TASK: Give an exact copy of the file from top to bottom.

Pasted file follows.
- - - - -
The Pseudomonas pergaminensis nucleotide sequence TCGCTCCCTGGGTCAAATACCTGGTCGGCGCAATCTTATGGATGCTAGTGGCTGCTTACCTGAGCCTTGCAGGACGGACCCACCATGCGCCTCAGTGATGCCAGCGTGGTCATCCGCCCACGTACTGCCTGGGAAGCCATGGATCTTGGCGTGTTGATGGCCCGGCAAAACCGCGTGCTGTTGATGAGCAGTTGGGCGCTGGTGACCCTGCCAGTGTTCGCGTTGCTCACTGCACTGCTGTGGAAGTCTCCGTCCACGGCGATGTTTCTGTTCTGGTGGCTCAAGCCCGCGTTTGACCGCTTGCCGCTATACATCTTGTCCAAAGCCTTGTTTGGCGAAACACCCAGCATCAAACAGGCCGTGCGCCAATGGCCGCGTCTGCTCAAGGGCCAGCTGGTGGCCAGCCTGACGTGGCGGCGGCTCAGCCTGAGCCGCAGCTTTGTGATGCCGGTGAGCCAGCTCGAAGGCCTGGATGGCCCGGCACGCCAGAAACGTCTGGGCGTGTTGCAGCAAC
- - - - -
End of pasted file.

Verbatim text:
The Pseudomonas pergaminensis nucleotide sequence TCGCTCCCTGGGTCAAATACCTGGTCGGCGCAATCTTATGGATGCTAGTGGCTGCTTACCTGAGCCTTGCAGGACGGACCCACCATGCGCCTCAGTGATGCCAGCGTGGTCATCCGCCCACGTACTGCCTGGGAAGCCATGGATCTTGGCGTGTTGATGGCCCGGCAAAACCGCGTGCTGTTGATGAGCAGTTGGGCGCTGGTGACCCTGCCAGTGTTCGCGTTGCTCACTGCACTGCTGTGGAAGTCTCCGTCCACGGCGATGTTTCTGTTCTGGTGGCTCAAGCCCGCGTTTGACCGCTTGCCGCTATACATCTTGTCCAAAGCCTTGTTTGGCGAAACACCCAGCATCAAACAGGCCGTGCGCCAATGGCCGCGTCTGCTCAAGGGCCAGCTGGTGGCCAGCCTGACGTGGCGGCGGCTCAGCCTGAGCCGCAGCTTTGTGATGCCGGTGAGCCAGCTCGAAGGCCTGGATGGCCCGGCACGCCAGAAACGTCTGGGCGTGTTGCAGCAAC